Day by Day: A COVID-19 Story
| This is the 554th story of Our Life Logs® |
I was raised by my mother mainly on the southern East Coast of the United States, but I was born in New Jersey on May 9, 1984. I had a stepdad for a while, but they separated when I was in high school. Nevertheless, my childhood was full of laughter and happy days with my mom and sister. Before my mother passed in 2018, I always felt like the light of her world. She was my biggest cheerleader and always believed in me.
Fourteen years ago, I was blessed with my oldest daughter, and my youngest daughter a few years after. From the time they were little, I protected them and loved them as best as I could, just like my mother had done before me. It wasn’t until 2020, when the coronavirus made its way into our lives, that our safety was put on the line.
When I first heard about the pandemic, I genuinely did not take it all that seriously. I had lived through the flu before and I knew how severe it could be, so I took all the proper precautions the CDC suggested and wore masks and gloves from the beginning. I mean, I had small little girls to look out for. But on November 18, 2020, I got a call at work that would change the severity of my current situation. I was in the middle of a shift when my oldest daughter, Leah, called me and said she was not feeling well. She told me she had a sore throat, headache, and fever. While I was at work, I had her check her temperature every hour, and by 11 AM, her temperature had risen to 101.5 degrees. My boss was understanding and let me leave.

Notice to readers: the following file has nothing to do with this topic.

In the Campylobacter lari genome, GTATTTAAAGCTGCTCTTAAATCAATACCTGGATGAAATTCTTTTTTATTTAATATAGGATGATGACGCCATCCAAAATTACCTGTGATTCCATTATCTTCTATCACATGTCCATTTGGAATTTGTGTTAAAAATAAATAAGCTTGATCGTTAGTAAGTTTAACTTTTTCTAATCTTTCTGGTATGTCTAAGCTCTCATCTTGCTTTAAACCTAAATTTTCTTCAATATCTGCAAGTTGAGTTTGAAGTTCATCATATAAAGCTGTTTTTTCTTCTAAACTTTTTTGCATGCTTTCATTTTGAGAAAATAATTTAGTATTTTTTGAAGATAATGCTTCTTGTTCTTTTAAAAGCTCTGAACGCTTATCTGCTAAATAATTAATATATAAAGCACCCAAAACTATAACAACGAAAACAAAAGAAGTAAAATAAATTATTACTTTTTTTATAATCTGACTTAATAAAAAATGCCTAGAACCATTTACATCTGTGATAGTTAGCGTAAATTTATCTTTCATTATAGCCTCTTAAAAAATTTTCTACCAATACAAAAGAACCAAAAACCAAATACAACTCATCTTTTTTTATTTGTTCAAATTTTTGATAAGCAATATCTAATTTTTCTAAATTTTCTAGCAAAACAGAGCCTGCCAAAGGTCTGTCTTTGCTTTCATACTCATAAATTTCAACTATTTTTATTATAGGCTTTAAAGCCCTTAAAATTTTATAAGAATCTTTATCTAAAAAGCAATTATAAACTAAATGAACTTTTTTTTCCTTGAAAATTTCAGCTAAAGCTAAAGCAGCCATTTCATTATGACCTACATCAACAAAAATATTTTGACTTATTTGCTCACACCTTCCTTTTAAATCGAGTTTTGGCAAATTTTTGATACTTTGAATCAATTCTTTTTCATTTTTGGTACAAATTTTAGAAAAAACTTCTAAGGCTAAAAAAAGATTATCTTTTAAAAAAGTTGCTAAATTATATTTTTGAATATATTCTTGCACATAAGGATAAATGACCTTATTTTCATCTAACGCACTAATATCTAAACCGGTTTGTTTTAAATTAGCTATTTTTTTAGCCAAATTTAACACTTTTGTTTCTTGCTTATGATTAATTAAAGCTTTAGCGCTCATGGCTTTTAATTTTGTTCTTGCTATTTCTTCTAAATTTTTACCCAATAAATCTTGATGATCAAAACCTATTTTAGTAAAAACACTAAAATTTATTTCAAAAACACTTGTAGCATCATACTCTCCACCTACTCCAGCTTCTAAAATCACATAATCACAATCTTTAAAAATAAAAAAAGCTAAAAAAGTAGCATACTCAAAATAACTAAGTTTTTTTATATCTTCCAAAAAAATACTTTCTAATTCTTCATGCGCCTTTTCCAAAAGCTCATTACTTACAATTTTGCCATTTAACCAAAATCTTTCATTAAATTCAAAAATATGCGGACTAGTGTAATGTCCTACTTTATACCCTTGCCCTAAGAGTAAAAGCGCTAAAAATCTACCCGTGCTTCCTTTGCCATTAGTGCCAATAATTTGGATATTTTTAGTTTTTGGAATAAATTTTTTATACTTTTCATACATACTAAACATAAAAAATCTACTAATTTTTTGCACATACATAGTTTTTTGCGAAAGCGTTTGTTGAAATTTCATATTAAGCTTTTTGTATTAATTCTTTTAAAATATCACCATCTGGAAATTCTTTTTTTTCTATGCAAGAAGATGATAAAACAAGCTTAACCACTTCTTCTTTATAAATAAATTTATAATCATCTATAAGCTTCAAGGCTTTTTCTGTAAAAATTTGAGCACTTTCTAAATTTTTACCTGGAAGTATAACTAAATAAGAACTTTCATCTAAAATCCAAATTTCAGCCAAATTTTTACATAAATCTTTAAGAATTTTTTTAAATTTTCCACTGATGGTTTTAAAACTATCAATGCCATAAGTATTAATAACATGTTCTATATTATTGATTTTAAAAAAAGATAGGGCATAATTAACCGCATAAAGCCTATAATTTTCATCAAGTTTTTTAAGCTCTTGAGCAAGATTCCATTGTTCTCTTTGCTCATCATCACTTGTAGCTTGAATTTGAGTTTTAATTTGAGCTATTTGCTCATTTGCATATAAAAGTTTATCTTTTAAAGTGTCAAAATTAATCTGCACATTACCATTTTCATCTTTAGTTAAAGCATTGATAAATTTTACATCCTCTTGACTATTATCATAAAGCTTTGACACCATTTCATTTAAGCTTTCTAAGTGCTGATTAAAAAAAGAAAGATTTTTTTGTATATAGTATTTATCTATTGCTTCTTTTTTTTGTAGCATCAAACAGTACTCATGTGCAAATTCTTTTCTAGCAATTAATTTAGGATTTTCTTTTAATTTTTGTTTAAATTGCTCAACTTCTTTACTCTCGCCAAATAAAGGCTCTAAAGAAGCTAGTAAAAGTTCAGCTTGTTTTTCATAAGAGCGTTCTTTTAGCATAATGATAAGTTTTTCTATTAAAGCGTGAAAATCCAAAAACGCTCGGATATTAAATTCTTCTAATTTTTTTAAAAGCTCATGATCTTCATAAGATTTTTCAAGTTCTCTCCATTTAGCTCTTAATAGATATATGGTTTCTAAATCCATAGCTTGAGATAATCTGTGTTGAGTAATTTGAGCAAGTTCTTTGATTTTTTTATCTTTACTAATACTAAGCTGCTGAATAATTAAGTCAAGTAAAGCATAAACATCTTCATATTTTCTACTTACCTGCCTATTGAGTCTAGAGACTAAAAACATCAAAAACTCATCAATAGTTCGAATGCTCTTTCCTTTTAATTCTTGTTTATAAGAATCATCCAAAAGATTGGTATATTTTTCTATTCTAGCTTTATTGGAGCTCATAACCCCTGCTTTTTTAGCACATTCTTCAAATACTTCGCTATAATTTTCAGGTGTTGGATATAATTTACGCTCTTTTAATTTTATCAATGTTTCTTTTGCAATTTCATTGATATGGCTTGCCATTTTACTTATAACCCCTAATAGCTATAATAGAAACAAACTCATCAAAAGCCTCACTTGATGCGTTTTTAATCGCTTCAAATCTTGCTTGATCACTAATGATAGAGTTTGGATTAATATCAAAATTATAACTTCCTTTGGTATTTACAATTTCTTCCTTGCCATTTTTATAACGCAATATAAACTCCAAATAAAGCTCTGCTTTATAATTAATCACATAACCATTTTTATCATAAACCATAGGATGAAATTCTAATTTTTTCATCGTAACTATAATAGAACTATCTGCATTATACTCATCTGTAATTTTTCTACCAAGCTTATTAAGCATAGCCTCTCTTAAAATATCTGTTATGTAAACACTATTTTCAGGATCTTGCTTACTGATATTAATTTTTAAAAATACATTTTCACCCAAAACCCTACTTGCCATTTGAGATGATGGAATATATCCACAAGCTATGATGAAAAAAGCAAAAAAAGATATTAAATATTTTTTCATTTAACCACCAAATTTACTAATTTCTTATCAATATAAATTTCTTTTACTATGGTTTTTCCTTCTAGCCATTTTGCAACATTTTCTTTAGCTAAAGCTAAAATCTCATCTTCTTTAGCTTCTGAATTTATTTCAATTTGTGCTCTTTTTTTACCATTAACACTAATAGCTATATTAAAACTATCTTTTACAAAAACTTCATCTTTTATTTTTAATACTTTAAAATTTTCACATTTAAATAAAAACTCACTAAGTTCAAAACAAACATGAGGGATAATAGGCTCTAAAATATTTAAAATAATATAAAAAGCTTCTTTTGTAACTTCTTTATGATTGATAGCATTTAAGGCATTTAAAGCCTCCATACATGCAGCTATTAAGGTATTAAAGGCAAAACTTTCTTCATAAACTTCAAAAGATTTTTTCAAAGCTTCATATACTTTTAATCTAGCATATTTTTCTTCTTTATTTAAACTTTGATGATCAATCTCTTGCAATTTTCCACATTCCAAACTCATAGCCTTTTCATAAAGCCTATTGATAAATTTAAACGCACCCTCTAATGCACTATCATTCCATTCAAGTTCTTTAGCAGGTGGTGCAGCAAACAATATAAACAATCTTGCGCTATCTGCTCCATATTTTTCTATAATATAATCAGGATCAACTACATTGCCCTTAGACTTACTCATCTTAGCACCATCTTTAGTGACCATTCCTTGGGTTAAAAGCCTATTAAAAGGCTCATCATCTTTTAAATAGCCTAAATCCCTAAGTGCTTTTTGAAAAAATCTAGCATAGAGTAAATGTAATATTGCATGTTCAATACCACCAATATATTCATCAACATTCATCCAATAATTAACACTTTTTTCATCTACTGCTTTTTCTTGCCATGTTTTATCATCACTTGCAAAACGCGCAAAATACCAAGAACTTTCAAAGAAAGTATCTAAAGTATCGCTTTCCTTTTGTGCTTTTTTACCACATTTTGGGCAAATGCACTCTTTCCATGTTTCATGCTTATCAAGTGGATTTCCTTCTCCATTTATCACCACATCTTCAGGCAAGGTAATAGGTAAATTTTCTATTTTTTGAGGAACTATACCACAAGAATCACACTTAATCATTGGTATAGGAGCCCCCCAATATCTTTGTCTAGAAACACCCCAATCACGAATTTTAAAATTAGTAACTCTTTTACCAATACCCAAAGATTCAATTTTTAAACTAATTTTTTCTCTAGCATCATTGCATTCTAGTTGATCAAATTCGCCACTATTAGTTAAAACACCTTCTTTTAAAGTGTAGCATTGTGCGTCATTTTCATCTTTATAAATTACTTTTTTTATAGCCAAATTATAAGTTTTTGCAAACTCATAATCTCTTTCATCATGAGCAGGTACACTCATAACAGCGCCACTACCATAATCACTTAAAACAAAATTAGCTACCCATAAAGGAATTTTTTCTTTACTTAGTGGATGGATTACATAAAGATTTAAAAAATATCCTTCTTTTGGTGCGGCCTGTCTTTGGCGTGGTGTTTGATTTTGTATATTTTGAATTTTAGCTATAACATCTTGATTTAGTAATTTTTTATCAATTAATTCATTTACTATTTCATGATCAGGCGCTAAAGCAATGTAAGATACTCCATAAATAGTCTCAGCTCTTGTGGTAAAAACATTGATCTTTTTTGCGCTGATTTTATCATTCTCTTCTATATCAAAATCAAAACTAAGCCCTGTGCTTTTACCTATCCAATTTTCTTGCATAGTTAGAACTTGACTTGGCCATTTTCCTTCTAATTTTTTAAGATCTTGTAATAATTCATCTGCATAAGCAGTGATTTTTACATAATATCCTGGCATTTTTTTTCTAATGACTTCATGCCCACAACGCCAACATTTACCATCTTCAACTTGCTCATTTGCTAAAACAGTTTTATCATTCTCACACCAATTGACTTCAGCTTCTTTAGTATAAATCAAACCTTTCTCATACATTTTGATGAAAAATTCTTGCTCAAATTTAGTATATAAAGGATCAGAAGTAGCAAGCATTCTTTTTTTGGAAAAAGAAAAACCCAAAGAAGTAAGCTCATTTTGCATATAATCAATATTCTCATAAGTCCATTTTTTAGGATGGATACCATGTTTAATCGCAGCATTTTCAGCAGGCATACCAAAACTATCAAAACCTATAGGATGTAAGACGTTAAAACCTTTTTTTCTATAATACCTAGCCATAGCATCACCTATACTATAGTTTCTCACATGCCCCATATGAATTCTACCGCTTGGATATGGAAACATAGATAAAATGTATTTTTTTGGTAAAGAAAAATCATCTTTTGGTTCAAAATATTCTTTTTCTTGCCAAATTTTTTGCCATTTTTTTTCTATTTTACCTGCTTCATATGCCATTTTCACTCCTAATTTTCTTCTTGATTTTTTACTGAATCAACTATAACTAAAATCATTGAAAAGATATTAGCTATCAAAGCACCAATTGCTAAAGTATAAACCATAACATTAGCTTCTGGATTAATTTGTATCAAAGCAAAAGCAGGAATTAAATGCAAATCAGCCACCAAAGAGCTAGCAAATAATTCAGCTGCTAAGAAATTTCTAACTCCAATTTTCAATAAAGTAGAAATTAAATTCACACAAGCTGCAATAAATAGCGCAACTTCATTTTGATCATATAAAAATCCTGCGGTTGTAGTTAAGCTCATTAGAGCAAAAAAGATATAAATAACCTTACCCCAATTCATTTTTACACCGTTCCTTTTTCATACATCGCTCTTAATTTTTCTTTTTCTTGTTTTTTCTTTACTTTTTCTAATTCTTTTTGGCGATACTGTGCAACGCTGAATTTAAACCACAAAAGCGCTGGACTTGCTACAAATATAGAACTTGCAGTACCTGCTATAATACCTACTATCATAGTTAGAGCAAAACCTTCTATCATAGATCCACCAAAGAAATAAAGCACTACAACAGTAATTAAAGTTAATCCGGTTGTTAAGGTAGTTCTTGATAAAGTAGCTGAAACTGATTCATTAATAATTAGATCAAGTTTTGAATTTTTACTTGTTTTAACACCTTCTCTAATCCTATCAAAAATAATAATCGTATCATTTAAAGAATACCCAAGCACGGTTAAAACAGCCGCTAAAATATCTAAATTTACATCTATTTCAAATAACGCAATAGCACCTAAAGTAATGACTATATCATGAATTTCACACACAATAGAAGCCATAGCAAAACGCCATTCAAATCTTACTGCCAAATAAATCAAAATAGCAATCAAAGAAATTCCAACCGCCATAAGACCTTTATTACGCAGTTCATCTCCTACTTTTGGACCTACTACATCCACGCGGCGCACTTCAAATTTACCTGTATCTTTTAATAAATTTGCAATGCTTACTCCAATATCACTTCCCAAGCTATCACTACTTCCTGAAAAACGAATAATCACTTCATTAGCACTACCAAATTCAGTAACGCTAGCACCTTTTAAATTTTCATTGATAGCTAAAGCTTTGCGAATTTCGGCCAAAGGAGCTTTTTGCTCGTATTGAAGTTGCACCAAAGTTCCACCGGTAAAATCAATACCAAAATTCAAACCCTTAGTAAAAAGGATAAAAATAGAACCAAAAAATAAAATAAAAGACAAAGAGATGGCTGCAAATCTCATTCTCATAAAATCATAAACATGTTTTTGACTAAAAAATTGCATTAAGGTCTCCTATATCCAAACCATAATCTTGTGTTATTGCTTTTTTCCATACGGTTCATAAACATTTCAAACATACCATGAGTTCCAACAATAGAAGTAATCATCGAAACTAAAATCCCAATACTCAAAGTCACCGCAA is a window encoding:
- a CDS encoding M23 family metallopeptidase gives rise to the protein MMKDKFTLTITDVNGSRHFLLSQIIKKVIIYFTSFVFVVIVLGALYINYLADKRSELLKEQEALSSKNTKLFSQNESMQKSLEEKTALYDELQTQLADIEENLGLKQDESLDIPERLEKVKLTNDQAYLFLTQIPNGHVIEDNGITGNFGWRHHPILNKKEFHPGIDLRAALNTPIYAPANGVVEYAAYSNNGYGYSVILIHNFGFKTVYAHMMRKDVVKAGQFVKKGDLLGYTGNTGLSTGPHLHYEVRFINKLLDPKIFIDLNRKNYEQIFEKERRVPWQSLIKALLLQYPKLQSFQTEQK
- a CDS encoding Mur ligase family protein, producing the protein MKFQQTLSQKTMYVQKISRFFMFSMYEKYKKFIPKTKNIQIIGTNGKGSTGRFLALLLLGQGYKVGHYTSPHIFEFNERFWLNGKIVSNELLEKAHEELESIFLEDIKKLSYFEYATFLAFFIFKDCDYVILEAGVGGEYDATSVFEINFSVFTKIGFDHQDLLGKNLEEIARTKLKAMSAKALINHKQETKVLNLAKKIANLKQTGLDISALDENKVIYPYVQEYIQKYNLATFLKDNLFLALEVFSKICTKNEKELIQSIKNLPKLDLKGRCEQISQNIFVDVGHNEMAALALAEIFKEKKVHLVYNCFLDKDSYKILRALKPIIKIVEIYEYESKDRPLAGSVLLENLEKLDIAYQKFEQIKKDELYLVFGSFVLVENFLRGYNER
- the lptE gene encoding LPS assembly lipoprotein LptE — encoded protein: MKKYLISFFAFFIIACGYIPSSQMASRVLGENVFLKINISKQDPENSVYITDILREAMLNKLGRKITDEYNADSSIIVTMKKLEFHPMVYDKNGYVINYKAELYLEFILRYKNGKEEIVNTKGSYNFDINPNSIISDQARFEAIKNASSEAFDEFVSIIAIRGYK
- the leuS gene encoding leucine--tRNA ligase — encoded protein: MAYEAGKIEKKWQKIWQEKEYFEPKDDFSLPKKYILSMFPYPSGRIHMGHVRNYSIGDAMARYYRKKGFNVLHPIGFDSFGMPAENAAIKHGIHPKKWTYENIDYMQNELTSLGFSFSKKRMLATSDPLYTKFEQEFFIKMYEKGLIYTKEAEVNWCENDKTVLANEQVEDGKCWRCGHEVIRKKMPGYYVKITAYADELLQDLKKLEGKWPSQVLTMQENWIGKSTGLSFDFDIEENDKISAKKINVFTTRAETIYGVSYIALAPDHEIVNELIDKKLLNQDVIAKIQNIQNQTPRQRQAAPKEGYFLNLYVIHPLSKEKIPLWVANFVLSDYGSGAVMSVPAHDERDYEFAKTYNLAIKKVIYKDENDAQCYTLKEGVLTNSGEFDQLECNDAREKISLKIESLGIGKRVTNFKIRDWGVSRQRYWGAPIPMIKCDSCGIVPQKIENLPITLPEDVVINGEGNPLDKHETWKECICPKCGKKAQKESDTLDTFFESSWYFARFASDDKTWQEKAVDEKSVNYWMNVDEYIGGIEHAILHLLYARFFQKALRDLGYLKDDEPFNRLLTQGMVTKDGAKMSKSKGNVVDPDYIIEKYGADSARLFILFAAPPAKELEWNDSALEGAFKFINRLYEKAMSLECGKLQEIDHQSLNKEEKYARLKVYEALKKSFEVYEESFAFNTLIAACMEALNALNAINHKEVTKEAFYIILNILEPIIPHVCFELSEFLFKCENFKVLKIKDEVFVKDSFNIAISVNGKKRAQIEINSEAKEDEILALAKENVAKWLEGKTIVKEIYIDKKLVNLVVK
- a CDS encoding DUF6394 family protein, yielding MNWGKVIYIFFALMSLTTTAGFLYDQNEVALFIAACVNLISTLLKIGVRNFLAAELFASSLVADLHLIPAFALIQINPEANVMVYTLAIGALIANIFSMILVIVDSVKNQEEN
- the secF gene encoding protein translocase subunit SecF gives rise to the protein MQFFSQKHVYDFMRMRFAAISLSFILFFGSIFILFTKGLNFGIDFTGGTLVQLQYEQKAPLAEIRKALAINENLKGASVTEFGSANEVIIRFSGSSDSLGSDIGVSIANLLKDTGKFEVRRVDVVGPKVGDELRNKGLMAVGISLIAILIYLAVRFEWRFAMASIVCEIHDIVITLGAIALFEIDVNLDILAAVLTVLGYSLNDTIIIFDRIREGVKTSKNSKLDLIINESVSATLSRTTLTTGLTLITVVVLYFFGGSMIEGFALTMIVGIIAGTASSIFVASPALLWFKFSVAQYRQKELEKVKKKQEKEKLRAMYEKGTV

I gripped the steering wheel tightly on the way to the doctor as I tried to keep a shred of composure for my daughter’s sake. At age 14, anything is grounds for exaggerated fear, especially getting tested for a deadly virus during a pandemic. Leah handled it well. We went in and our family was tested with the rapid test. We would have the results back in an hour. When we got the results back, Leah was the only positive and I could tell by the look on her face that she understood what was to come.
On the way home, we talked with her auntie on the phone who promised her $100 and some hot apple cider when she made it through. That gave her something to look forward to and helped her realize we were all quarantining with her.
When we got home, I gathered a pile of blankets and pitched a tent for Leah. I decided to make her a section of the house where she could quarantine, a room sat at the bottom of a step, about 12 feet from the entry room in our house. For the next ten days, I would sit at the top of the steps and talk to her from this spot.
I remember wishing for a manual. I wished my mother had left me journals of instructions or at least somebody had left some kind of day-by-day references so I could know what to expect when times were tough, when the unexpected happened.
So, I decided to make a journal for this journey.
Day 1: November 18, 2020